NATIONAL BUREAU OF ECONOMIC RESEARCH
NATIONAL BUREAU OF ECONOMIC RESEARCH
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Martin Beraja

Department of Economics
MIT
50 Memorial Drive
Cambridge, MA 02142
Tel: 617/258-6022

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NBER Program Affiliations: EFG , ME
NBER Affiliation: Faculty Research Fellow
Institutional Affiliation: Massachusetts Institute of Technology

NBER Working Papers and Publications

August 2020Data-intensive Innovation and the State: Evidence from AI Firms in China
with David Y. Yang, Noam Yuchtman: w27723
Data-intensive technologies, like AI, are increasingly widespread. We argue that the direction of innovation and growth in data-intensive economies may be crucially shaped by the state because: (i) the state is a key collector of data and (ii) data is sharable across uses within firms, potentially generating economies of scope. We study a prototypical setting: facial recognition AI in China. Collecting comprehensive data on firms and government procurement contracts, we find evidence of economies of scope arising from government data: firms awarded contracts providing access to more government data produce both more government and commercial software. We then build a directed technical change model to study the implications of government data access for the direction of innovation, growth,...
January 2020Technological Transitions with Skill Heterogeneity Across Generations
with Rodrigo Adão, Nitya Pandalai-Nayar: w26625
We study how inequality, skills, and economic activity adjust over time to technological innovations. We develop a theory of technological transitions where economies adjust through two margins: (i) within-generation reallocation of workers with heterogeneous skills, and (ii) cross-generation changes in the skill distribution driven by entering generations investing in skills. We then characterize the equilibrium dynamics, showing that they resemble those of a q-theory of skill investment where q is lifetime inequality. Technological transitions are slower and more unequal whenever innovations are biased towards economic activities intensive in skills which differ more from those used in the rest of the economy—i.e., technology-skill specificity is higher. This is because the first margin ...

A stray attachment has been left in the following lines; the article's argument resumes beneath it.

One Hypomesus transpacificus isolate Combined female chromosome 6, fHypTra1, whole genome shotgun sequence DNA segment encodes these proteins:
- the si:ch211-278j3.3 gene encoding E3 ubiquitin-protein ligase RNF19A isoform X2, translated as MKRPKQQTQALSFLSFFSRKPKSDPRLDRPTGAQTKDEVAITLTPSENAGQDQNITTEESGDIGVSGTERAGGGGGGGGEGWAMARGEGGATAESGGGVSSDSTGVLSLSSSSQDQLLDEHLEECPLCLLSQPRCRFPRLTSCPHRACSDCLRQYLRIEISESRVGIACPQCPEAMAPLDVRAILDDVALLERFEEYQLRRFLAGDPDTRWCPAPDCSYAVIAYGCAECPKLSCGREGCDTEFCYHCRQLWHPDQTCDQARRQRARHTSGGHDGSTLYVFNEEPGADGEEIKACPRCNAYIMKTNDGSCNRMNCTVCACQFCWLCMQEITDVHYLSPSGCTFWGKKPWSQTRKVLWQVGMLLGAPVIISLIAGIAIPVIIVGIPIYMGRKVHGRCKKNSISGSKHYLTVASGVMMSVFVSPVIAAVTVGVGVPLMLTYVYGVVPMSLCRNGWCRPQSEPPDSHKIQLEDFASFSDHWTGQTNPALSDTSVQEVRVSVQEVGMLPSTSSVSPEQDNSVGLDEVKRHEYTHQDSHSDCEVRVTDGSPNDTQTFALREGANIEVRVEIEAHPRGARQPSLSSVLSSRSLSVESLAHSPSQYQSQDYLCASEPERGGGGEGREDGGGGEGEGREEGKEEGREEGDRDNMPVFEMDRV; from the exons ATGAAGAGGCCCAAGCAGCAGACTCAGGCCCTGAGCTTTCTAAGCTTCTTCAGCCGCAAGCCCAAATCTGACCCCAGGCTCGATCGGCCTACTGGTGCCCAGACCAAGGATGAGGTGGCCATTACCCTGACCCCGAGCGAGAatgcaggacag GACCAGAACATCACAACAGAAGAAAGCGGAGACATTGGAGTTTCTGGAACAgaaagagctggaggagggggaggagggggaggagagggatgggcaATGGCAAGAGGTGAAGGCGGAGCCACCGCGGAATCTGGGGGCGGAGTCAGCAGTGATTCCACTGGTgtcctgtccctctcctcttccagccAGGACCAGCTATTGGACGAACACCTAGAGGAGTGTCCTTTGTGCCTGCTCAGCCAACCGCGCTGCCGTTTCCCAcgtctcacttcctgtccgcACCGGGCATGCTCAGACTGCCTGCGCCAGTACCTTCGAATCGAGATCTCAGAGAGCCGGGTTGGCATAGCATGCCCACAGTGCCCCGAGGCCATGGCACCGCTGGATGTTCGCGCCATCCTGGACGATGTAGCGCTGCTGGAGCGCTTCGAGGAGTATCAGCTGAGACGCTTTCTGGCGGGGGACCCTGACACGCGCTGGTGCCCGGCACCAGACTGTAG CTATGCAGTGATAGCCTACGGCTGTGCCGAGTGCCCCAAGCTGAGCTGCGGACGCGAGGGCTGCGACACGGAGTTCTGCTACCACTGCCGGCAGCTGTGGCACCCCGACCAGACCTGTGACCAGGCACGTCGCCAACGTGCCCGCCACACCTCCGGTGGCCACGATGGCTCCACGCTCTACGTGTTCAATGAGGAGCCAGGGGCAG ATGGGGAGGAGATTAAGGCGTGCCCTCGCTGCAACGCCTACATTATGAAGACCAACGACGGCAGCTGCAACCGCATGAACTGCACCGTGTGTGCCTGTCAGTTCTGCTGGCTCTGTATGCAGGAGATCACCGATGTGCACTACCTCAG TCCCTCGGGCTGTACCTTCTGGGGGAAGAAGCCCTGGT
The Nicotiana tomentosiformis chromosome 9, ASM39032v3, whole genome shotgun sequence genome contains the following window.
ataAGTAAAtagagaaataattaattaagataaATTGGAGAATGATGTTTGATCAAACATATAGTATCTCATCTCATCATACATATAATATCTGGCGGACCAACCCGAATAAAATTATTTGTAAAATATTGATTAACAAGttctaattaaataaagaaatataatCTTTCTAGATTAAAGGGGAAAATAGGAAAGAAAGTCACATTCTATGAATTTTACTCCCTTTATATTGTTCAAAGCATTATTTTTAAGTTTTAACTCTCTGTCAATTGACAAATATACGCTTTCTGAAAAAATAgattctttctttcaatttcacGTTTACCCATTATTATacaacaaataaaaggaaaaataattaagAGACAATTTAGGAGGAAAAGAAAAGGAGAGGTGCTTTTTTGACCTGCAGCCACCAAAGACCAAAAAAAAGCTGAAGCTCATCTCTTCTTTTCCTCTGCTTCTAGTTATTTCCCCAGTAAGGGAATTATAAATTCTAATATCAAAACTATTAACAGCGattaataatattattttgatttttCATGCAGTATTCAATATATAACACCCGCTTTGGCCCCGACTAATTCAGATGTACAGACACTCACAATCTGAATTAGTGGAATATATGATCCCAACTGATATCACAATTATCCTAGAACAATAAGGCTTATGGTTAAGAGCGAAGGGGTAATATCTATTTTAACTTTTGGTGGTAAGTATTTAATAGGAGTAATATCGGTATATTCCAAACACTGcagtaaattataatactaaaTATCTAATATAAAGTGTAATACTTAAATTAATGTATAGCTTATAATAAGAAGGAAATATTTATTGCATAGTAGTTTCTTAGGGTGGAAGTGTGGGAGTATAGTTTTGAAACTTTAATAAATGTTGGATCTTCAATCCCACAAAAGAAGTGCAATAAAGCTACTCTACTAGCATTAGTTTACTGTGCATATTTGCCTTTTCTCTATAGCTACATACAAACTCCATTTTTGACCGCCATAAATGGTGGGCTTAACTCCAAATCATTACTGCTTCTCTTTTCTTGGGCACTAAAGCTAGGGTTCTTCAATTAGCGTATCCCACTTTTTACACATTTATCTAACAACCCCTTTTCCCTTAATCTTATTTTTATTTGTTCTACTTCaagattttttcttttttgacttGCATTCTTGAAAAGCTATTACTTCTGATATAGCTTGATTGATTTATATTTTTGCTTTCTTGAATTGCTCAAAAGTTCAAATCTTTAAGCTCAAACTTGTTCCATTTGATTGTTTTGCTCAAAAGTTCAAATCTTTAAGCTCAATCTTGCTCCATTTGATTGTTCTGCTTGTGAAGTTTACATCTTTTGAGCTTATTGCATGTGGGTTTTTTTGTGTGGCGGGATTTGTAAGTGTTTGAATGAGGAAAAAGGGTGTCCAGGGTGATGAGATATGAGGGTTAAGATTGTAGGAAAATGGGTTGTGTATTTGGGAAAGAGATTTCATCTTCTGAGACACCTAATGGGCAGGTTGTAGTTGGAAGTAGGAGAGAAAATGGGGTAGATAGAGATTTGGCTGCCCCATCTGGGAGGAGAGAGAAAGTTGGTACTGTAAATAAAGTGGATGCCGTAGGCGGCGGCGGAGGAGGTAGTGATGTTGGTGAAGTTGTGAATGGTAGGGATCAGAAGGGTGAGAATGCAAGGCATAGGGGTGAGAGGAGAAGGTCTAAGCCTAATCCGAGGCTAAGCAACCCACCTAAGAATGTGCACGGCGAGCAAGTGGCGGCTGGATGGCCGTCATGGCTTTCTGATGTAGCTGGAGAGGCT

March 2017Regional Heterogeneity and Monetary Policy
with Andreas Fuster, Erik Hurst, Joseph Vavra: w23270
We argue that the time-varying regional distribution of housing equity influences the aggregate consequences of monetary policy through its effects on mortgage refinancing. Using detailed loan-level data, we show that regional differences in housing equity affect refinancing and spending responses to interest rate cuts but that these effects vary over time with changes in the regional distribution of house price growth. We then build a heterogeneous household model of refinancing with both mortgage borrowers and lenders and use it to explore the aggregate implications for monetary policy arising from our regional evidence. We find that the 2008 equity distribution made spending in depressed regions less responsive to interest rate cuts, thus dampening aggregate stimulus and increasing regi...
February 2016The Aggregate Implications of Regional Business Cycles
with Erik Hurst, Juan Ospina: w21956
Making inferences about aggregate business cycles from regional variation alone is diffcult because of economic channels and shocks that differ between regional and aggregate economies. However, we argue that regional business cycles contain valuable information that can help discipline models of aggregate fluctuations. We begin by documenting a strong relationship across US states between local employment and wage growth during the Great Recession. This relationship is much weaker in US aggregates. Then, we present a methodology that combines such regional and aggregate data in order to estimate a medium-scale New Keynesian DSGE model. We find that aggregate demand shocks were important drivers of aggregate employment during the Great Recession, but the wage stickiness necessary for them...

Published: Martin Beraja & Erik Hurst & Juan Ospina, 2019. "The Aggregate Implications of Regional Business Cycles," Econometrica, Econometric Society, vol. 87(6), pages 1789-1833, November. citation courtesy of

 
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